When is Samhain: October 31
Samhain pronunciation: SOW-in, SAH-vin, or SOW-een
Themes: death, rebirth, divination, honoring ancestors, introspection, benign mischief, revelry
Also known as: Samhuin, Oidhche Shamhna, Halloween, Third Harvest, Day of the Dead, Feast of the Dead (Félie Na Marbh), Shadowfest, Ancestor Night, Feile Moingfinne (Snow Goddess), Winter Nights, Old Hallowmas, Calan Gaeaf
Greek Wicca: Demeter learns of the abduction of Her daughter Persephone, and vows to let nothing grow on Earth - killing off humans and losing the Olympians Their worshippers. Symbol: The lit Torch.
The third and final harvest festival on the Wheel of the Year is Samhain, observed on October 31. This Sabbat marks the end of the growing season and the beginning of Winter, which must be prepared for now in earnest. Herbs are dried for winter storage, fruits and vegetables are canned and preserved, and root vegetables are dug up and stored so they may nourish us through the cold months. The word “Samhain” comes from the old Irish and is thought by many to translate as “Summer’s end.”
While the cycles of life and death are implicitly recognized at every Sabbat, Samhain is when the necessary role of death is formally honored. The nights grow noticeably longer with each day. The God retreats now into the shadows of the dark season, symbolically dying back to the Earth before being reborn again at Yule. Many Wiccans and other Pagans consider this to be the most important day on the Wheel, a time when the veil between the spirit world and the mundane world is at its thinnest. Our ancestors and loved ones on the Other Side are said to be more easily able to visit with us and make their presence known at this time.
Samhain is arguably the most visible Sabbat in the mainstream world, thanks to the parallel holiday of Halloween. Many of the Halloween traditions celebrated in contemporary cultures today have grown out of customs dating back to pagan times. As far back as ancient Greece, people were leaving offerings of food to their ancestors, which is echoed in the modern tradition of trick-or-treating. The practice of leaving root vegetables, hollowed out with lighted candles inside, to guide spirits visiting on Earth ultimately led to today’s jack-o-lanterns. Witches, of course, have always been part of mainstream Halloween lore. And although they have almost always been presented as “evil” caricatures with no resemblance to the real thing, there’s still a lingering association between the spirit of Halloween and the real power of a Witch.
Samhain (/ˈsɑːwɪn, ˈsaʊɪn/, Irish: [ˈsˠəuɪnʲ], Scottish Gaelic: [ˈs̪ãũ.ɪɲ]; Manx: Sauin [ˈsoːɪnʲ]) is a Gaelic festival marking the end of the harvest season and beginning of winter or "darker-half" of the year. In the northern hemisphere, it is held on 1 November, but with celebrations beginning on the evening of 31 October, as the Celtic day began and ended at sunset. This is about halfway between the autumn equinox and winter solstice. It is one of the four quarter days associated with Gaelic seasonal festivals, along with Imbolc, Beltane and Lughnasa. Historically, it was widely observed throughout Ireland, Scotland, and the Isle of Man (where it is called 'Sauin'). A similar festival was held by the Brittonic Celtic people, called Calan Gaeaf in Wales, Kalan Gwav in Cornwall, and Kalan Goañv in Brittany.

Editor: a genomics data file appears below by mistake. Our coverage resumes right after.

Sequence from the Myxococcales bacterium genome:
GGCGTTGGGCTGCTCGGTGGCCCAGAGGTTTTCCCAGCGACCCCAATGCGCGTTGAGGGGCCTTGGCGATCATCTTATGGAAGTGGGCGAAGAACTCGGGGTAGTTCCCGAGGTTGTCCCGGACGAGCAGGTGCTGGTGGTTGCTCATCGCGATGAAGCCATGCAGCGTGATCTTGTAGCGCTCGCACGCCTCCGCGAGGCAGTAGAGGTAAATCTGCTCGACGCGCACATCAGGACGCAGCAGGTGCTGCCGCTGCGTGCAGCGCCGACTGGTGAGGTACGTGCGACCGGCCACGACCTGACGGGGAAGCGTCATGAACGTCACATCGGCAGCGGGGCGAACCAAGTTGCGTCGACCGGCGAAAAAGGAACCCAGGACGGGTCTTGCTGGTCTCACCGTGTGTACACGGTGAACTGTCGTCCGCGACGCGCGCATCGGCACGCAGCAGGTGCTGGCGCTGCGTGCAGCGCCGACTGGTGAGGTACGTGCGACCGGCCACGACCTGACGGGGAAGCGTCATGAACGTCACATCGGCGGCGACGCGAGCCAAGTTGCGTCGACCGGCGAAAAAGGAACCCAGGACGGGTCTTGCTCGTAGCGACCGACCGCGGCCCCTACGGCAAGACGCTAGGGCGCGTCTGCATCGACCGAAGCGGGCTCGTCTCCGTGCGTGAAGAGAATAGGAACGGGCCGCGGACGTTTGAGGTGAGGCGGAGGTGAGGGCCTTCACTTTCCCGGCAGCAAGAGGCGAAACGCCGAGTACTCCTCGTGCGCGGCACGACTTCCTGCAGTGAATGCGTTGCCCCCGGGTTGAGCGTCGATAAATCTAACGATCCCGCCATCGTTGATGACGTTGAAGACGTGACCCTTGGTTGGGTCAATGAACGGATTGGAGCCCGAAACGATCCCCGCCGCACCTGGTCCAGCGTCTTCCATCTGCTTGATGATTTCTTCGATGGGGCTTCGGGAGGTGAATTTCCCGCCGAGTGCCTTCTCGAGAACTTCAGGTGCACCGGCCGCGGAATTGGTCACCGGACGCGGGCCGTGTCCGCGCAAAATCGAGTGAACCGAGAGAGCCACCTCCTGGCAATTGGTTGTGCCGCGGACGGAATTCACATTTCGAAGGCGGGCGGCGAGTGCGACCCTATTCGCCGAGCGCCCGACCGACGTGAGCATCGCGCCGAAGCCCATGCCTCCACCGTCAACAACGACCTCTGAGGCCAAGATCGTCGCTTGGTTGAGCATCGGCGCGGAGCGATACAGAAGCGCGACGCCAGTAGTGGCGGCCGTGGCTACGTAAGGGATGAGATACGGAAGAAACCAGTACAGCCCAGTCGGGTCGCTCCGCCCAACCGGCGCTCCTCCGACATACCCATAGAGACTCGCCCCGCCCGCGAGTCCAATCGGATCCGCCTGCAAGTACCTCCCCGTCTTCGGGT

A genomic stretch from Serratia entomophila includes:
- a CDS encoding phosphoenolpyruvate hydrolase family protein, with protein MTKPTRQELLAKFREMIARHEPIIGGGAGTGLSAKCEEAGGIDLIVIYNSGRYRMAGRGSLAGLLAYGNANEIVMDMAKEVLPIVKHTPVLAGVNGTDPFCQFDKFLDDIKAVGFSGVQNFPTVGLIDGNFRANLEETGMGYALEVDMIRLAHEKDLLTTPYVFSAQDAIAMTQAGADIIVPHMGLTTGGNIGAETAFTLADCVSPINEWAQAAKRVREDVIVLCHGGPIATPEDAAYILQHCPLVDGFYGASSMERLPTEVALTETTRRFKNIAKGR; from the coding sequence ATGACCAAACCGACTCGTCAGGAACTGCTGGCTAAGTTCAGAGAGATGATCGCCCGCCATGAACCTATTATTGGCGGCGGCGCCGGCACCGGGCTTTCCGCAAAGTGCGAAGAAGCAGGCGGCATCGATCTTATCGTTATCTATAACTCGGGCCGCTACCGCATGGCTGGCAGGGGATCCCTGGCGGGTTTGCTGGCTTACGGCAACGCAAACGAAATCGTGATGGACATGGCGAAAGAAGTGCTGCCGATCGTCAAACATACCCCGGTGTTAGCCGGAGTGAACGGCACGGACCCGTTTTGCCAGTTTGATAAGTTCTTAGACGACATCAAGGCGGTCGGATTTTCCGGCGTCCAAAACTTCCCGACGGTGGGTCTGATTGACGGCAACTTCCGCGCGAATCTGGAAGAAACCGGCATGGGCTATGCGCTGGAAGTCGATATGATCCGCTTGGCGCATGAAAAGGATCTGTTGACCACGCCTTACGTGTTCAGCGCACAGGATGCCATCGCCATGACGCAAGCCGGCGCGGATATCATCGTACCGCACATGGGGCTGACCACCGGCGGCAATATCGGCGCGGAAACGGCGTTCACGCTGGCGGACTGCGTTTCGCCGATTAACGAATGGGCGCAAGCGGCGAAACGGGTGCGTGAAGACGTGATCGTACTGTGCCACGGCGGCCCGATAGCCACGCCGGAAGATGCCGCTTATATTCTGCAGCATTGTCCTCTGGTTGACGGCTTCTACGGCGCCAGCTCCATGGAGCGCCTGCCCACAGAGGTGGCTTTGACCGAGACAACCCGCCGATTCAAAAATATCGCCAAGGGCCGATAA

Samhain is believed to have Celtic pagan origins, and some Neolithic passage tombs in Ireland are aligned with the sunrise at the time of Samhain. It is first mentioned in the earliest Irish literature, from the 9th century, and is associated with many important events in Irish mythology. The early literature says Samhain was marked by great gatherings and feasts, and was when the ancient burial mounds were open, which were seen as portals to the Otherworld. Some of the literature also associates Samhain with bonfires and sacrifices.
The festival did not begin to be recorded in detail until the early modern era. It was when cattle were brought down from the summer pastures and when livestock were slaughtered. As at Beltaine, special bonfires were lit. These were deemed to have protective and cleansing powers, and there were rituals involving them. Like Beltaine, Samhain was a liminal or threshold festival, when the boundary between this world and the Otherworld thinned, meaning the Aos Sí (the 'spirits' or 'fairies') could more easily come into our world. Most scholars see the Aos Sí as remnants of pagan gods. At Samhain, they were appeased with offerings of food and drink, to ensure the people and their livestock survived the winter. The souls of dead kin were also thought to revisit their homes seeking hospitality, and a place was set at the table for them during a Samhain meal. Mumming and guising were part of the festival from at least the early modern era, whereby people went door-to-door in costume reciting verses in exchange for food. The costumes may have been a way of imitating, and disguising oneself from, the Aos Sí. Divination was also a big part of the festival and often involved nuts and apples. In the late 19th century, John Rhys and James Frazer suggested it was the "Celtic New Year", but this is disputed.
In the 9th century, the Church had shifted the date of All Saints' Day to 1 November, while 2 November later became All Souls' Day. Over time, it is believed that Samhain and All Saints'/All Souls' influenced each other, and eventually syncretised into the modern Halloween. Folklorists have used the name 'Samhain' to refer to Gaelic 'Halloween' customs up until the 19th century.
Since the later 20th century, Celtic neopagans and Wiccans have observed Samhain, or something based on it, as a religious holiday.